According to Monster Hunter prop master Kerry Von Lillienfeld, the hardest thing about creating practical props for a movie that was going to be full of giant, digital monsters was simple: he had to make the practical props both look good -- and look like the Monster Hunter video games, on which the film is based and of which director Paul W.S. Anderson is a huge fan. That meant spending hours meticulously replicating certain elements -- and it also meant finding the limitations from time to time. One of those limitations was one you might not expect: Von Lillienfeld himself is not much of a gamer, and so it was a challenge to get meaningful samples to work from.
Even once they did that -- and the process is kind of funny, actually -- he still had to port over as much of the fantasy world of the games as possible. One such example was an absolutely massive sword which, while big in the film, could have been even bigger if not for the fact that people had to be able to not just carry it, but move in and out of sets with it in tow.
"Paul wanted to be really, really accurate with some of our stuff," Von Lillienfeld told ComicBook. "So I'm not a gamer, but I bought the game. And it's a difficult game. It's not just one of those ones that you can pick up and go for. So I got my son to try and play. It didn't really work out so well, so the production actually got a young guy in who was a really, really good gamer, and he just sat and played. We'd go down and explain to him what we needed, and he would play until he got to that, and then he'd record those scenes for us....All of the weapons, we tried to match exactly to the game. Some of the scale you can't -- you know, we made some big, big weapons, but in-game, some of it's even bigger, but you gotta take into account that an actor is going to be walking around with, you know? That giant jaw blade to they, which is a great sword that Tony Jaa has -- that we made. That's a big sword, and we made it, you know, we had like a half one with the green turf and a quarter one, but most of the time they were acting with the real sized, real-deal thing. The first time I picked it up, I was just thinking, 'how's anybody going to even work with this?' It was just insane. But Tony Jaa walked in for his first fitting, and I gave it to him and he just picked this thing up and started flicking it around and doing these crazy things with it. And our jaws just dropped. He's just such a natural athlete, and he just made it look so easy."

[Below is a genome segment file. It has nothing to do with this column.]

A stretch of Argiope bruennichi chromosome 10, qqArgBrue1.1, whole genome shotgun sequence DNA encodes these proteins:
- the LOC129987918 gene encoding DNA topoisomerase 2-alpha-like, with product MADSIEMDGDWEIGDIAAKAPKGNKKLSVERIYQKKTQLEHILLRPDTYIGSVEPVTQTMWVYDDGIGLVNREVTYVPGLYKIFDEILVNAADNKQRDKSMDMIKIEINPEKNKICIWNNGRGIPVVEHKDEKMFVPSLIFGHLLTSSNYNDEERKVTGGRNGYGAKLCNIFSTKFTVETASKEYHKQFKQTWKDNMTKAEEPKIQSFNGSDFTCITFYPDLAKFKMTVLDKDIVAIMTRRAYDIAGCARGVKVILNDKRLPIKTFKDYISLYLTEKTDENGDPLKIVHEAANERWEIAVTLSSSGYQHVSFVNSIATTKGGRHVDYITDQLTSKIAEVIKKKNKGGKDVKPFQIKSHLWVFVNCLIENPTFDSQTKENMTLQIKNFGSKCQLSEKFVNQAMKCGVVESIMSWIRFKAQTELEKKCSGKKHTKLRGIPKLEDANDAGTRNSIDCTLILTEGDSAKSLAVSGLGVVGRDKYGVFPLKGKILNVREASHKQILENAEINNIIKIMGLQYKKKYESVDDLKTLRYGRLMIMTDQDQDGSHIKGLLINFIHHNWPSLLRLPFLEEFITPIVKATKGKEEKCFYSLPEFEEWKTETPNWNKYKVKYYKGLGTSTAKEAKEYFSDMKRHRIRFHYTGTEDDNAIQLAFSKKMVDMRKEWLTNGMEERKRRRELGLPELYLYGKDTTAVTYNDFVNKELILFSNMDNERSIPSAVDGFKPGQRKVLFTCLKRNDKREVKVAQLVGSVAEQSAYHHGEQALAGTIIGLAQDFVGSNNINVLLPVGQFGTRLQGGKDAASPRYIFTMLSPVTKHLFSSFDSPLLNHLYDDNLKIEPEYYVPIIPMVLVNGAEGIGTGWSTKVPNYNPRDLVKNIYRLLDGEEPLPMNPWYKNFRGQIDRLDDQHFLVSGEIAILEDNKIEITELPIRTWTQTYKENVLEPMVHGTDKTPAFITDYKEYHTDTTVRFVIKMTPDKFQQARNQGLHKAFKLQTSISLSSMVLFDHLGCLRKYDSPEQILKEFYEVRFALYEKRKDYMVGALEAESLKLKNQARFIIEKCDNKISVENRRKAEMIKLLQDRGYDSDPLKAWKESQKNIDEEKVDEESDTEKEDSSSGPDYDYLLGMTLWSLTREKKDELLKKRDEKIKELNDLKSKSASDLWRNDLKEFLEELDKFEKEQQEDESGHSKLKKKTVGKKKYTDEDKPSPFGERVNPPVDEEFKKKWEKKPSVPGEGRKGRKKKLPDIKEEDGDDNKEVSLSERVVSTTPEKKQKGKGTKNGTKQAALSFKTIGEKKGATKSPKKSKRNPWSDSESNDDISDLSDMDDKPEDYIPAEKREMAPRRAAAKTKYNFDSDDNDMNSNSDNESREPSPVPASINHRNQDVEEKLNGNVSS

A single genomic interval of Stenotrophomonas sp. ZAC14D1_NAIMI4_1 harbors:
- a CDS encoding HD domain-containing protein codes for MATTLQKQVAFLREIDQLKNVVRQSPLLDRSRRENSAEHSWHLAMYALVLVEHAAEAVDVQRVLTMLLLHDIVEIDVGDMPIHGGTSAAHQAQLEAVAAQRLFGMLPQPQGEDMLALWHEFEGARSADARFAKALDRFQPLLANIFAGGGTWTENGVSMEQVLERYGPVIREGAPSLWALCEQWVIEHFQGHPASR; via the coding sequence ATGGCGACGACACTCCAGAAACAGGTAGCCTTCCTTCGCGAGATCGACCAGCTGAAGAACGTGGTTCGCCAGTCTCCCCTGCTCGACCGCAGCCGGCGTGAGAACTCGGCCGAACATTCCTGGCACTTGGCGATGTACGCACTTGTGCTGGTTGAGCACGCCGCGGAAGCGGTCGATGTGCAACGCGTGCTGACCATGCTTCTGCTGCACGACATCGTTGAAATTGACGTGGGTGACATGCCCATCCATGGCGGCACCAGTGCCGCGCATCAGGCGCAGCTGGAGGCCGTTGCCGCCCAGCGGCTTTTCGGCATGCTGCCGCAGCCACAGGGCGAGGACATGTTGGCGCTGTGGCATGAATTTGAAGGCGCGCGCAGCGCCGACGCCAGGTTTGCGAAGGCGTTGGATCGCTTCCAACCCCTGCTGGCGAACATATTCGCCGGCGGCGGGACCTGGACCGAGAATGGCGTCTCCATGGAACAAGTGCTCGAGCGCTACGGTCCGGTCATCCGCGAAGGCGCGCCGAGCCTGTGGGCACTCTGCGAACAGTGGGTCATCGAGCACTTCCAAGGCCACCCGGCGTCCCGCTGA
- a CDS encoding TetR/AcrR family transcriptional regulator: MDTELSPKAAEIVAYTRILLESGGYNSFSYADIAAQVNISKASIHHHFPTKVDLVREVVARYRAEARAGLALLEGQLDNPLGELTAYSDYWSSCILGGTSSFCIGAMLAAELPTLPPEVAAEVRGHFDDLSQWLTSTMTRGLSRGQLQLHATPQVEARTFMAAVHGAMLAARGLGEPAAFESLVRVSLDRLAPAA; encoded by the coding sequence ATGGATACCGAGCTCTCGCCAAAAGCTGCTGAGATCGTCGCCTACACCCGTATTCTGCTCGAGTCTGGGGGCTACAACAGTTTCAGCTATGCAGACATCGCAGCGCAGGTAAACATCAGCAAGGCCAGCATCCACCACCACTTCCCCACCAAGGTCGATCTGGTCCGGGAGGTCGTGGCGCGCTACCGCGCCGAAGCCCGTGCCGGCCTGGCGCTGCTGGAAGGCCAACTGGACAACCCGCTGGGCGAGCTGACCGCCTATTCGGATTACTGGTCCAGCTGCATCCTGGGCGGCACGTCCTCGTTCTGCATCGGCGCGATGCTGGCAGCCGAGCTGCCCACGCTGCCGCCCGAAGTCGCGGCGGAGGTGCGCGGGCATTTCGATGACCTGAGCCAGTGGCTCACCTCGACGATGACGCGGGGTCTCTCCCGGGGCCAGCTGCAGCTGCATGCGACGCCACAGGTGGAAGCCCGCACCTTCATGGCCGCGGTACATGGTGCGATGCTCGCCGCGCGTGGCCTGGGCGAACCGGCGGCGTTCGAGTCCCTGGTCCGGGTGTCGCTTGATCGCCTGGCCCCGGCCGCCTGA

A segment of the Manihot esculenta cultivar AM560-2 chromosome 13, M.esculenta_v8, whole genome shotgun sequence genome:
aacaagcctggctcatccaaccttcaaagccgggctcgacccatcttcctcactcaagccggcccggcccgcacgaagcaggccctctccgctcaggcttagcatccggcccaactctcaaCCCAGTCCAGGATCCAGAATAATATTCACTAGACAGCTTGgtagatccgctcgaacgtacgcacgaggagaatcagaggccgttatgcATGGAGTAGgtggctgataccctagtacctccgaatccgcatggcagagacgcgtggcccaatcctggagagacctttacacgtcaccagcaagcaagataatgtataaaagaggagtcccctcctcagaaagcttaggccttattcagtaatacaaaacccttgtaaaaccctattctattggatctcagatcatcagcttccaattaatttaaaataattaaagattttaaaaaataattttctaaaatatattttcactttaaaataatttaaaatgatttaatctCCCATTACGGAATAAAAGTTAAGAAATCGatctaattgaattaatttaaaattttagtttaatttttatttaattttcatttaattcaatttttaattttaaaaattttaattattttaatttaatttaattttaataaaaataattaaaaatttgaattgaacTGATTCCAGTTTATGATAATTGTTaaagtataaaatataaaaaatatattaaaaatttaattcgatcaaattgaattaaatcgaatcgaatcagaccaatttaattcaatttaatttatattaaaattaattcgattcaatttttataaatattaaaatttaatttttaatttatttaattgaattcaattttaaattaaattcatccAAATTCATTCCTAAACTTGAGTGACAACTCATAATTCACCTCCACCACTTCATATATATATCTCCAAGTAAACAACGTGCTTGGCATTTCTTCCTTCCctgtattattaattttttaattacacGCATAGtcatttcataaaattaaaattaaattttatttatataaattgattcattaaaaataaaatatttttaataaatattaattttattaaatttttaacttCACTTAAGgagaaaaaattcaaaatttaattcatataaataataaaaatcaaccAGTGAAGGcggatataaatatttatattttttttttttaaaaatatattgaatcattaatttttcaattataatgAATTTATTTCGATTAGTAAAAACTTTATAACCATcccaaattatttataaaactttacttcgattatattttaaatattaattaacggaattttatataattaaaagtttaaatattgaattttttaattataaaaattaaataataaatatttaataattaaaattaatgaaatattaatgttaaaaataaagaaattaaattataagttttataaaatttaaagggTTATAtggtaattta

Monster Hunter is available to buy on digital platforms now. The movie is set to release for digital rental, as well as on DVD, Blu-ray, and 4K on Tuesday, March 2.